joined:Apr 11, 2015
You can "bypass" a variable in the "argv" array (ie. using the func_get_args() function to implement variable-length argument lists).
However, if you have already declared your function with 4 "fixed" parameters then you are not really using the "argv" array (or, you don't need to use it).
It looks like you are referring to "default parameters". With default params you don't need to pass the argument in the function call. It will "default" if omitted. However, for obvious reasons, default params can only come at the end of the parameter list, otherwise it is ambiguous which argument belongs to which parameter! So, in your example, you cannot make $param2 default without making $param3 and $param4 default as well.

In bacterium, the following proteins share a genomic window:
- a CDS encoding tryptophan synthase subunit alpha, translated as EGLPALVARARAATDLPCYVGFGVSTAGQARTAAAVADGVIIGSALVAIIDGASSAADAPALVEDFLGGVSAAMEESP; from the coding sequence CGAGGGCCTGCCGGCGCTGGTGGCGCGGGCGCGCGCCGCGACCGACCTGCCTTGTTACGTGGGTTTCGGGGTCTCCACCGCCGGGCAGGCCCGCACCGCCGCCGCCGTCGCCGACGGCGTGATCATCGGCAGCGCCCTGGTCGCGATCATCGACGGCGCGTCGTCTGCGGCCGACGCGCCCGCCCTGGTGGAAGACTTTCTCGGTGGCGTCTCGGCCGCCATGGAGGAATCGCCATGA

function myFunction($param1, $param2, $param3='foo', $param4=false)
In the above example, $param3 and $param4 are both optional in the function call, since they have defaults applied in the function signature. So, myFunction() can be called with either 2, 3 or 4 arguments. If called with just 2 args then $param3 will default to (string)'foo' and $param4 will default to (bool)false. If called with 3 args then only $param4 will default.
IMO, if a boolean param is set to default then it should always default to (bool)false. But that's by no means a standard; just best practise.